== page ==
|Effectiveness of compilers today email@example.com (1993-02-14)|
|Re: Effectiveness of compilers today firstname.lastname@example.org (1993-02-16)|
|Effectiveness of compilers today email@example.com (1993-02-17)|
|Re: Effectiveness of compilers today firstname.lastname@example.org (Josh N. Pritikin) (1993-02-17)|
|Re: Effectiveness of compilers today email@example.com (1993-02-17)|
|Re: Effectiveness of compilers today firstname.lastname@example.org (1993-02-17)|
|Re: Effectiveness of compilers today email@example.com (mohd hanafiah abdullah) (1993-02-17)|
|Re: Effectiveness of compilers today firstname.lastname@example.org (1993-02-18)|
|[10 later articles]|
|From:||email@example.com (David Keppel)|
|Organization:||Computer Science & Engineering, U. of Washington, Seattle|
|Date:||Tue, 16 Feb 1993 23:06:06 GMT|
firstname.lastname@example.org (ANDREAS ARFF) writes:
>[Who produces fastest code: compiler or human?]
John Levine writes:
>[A human can almost always meet or beat a compiler on small chunks.]
For extremely small chunks, Superopt nearly-exhaustively checks all
instruction combinations and is hard to beat.
T. Granlund and R. Kenner, "Eliminating branches using a
superoptimizer and the GNU C compiler," ACM SIGPLAN '92
Conf. on Prog. Lang. Design and Impl., June 1992, SF CA.
[work done on IBM RS/6000; Kenner's email address is
I've forgotten where Henry Massalin's original Superoptimizer paper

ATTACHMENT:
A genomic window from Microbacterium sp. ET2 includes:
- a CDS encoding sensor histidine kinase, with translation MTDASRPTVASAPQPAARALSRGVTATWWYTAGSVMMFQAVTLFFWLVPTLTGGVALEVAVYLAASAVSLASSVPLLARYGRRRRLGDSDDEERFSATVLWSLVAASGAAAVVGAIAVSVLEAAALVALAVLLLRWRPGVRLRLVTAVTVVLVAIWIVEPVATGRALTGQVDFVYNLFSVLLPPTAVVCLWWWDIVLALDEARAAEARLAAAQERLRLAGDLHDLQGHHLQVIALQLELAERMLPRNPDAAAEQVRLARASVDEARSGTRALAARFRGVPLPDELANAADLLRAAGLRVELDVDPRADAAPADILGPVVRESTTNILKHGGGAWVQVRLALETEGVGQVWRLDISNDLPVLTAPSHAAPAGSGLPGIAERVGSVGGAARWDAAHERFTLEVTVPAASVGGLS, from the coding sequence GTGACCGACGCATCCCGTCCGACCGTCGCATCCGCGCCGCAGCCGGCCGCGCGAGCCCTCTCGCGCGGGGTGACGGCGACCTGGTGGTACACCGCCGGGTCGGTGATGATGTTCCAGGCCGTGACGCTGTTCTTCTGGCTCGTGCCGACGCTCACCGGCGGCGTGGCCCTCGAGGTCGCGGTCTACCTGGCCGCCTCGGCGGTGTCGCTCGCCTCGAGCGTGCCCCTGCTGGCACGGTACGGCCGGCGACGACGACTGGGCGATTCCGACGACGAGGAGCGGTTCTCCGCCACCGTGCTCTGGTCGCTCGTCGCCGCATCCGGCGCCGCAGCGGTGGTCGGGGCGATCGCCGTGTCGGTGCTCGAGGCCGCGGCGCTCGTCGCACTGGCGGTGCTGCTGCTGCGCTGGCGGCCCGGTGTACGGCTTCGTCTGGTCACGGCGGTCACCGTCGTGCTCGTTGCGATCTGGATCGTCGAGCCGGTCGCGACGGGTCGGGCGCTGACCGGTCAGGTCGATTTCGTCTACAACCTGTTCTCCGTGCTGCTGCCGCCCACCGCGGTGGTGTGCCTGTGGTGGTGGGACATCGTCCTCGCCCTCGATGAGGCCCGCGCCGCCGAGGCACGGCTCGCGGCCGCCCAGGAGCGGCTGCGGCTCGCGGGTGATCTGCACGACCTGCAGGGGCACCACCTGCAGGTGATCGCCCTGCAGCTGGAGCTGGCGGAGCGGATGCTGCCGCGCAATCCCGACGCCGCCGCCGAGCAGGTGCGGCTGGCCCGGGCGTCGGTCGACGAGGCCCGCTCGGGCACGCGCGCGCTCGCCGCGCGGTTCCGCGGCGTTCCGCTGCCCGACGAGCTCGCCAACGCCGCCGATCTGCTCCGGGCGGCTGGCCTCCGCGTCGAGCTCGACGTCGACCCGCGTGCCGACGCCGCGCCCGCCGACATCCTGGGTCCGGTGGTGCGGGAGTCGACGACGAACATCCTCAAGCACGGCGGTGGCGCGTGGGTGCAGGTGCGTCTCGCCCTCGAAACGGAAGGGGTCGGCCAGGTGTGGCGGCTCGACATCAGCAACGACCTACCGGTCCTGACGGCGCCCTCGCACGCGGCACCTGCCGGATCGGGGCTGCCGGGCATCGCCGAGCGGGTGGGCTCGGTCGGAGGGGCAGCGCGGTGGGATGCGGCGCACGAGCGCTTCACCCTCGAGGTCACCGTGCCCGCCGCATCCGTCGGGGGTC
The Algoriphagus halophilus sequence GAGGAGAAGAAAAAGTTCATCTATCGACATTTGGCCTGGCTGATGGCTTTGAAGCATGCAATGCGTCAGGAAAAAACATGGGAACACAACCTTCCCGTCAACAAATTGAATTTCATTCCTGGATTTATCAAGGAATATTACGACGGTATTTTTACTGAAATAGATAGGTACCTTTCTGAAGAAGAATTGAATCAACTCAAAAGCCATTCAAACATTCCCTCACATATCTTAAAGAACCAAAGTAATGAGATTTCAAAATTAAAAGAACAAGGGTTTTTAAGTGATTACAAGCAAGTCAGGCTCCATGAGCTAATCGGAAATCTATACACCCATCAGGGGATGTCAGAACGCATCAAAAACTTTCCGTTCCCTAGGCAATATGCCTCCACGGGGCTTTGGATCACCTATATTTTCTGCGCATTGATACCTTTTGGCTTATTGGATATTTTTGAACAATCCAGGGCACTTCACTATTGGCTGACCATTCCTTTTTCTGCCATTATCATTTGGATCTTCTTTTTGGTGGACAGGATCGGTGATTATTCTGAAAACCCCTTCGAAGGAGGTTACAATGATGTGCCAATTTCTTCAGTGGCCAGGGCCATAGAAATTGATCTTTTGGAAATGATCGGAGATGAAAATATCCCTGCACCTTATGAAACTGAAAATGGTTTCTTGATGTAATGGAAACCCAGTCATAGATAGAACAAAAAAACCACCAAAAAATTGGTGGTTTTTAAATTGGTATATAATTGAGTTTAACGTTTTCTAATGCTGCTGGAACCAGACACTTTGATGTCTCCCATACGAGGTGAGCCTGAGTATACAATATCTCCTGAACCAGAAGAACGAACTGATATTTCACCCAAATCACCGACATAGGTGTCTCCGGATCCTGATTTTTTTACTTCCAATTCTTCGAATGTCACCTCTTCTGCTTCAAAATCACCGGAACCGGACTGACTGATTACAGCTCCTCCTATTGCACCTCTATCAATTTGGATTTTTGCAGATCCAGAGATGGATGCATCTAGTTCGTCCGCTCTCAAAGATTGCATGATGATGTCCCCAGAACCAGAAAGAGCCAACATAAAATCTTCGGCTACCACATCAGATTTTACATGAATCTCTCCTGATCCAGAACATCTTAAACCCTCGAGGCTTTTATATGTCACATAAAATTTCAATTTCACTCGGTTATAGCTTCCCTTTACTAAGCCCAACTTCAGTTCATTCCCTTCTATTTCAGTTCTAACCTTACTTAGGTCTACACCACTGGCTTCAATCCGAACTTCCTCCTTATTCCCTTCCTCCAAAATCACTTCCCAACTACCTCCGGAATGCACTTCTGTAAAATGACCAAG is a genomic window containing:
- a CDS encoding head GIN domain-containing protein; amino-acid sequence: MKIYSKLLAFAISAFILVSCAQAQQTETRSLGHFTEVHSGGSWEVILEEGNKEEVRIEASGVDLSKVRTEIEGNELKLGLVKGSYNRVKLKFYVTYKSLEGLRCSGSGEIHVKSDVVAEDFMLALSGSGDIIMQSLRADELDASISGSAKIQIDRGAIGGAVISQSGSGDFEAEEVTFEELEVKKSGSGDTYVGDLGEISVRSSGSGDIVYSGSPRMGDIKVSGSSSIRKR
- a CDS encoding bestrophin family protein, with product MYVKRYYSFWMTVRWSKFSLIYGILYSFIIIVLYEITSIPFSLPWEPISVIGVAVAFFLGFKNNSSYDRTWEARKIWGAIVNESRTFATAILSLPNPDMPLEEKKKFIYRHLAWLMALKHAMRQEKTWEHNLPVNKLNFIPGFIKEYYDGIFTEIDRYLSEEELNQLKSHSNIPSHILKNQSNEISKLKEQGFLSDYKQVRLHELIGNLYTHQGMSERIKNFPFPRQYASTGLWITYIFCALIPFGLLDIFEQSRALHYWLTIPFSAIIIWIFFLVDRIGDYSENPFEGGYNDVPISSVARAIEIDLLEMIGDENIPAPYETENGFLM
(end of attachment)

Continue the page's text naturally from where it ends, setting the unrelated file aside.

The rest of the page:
appeared, but it *may* be available as an online TR from
It is usually hard for a human to do *worse* than a compiler because the
human can simply use the compiler to produce code then examine the code
for possible improvements. Humans are good enough at pattern matching
that they can usually find improvements that the compiler missed.
At the risk of beating dead horse (power):
In my (limited) experience it is ``easy'' to get a given code fragment to
go 10-20% faster, but it's rarely worthwhile: if a routine is 10% faster
and program spends 10% of its time there you've just sped up the program
by 1%. While there are certainly programs where this is worthwhile, they
aren't the ones that I usually work on.
Often, one can stare at the source code for a while and figure out ways to
``trick'' source code to produce faster code -- by manually unrolling
loops, for example. Although this suffers from some of the same problems
as writing assembly (optimizations for one machine are often
pessimizations for another machine), such source code `tweaks' are often
more robust, portable, and reliable.
I think there was a time when the majority of the community accepted
``unsafe at any speed.'' Today, I think most people have given up on
assembly for all but the most key routines because even machines that give
binary compatability often have better performance if you recompile with a
compiler that knows about the machine. Assembly code can't simply be
recompiled[*], it has to be rewritten. Thus, I think the focus, even
among performance freaks, has changed to one of trying to expose the best
information for the compiler and writing the best compilers.
[*] Unless you have an optimizing assembler, in which case you're just
writing in a very low high-level language and you're using a compiler!
Of course I'm a compiler person, so it's expectable I'd hold some such
;-D on ( Recoding a dead horse ) Pardo
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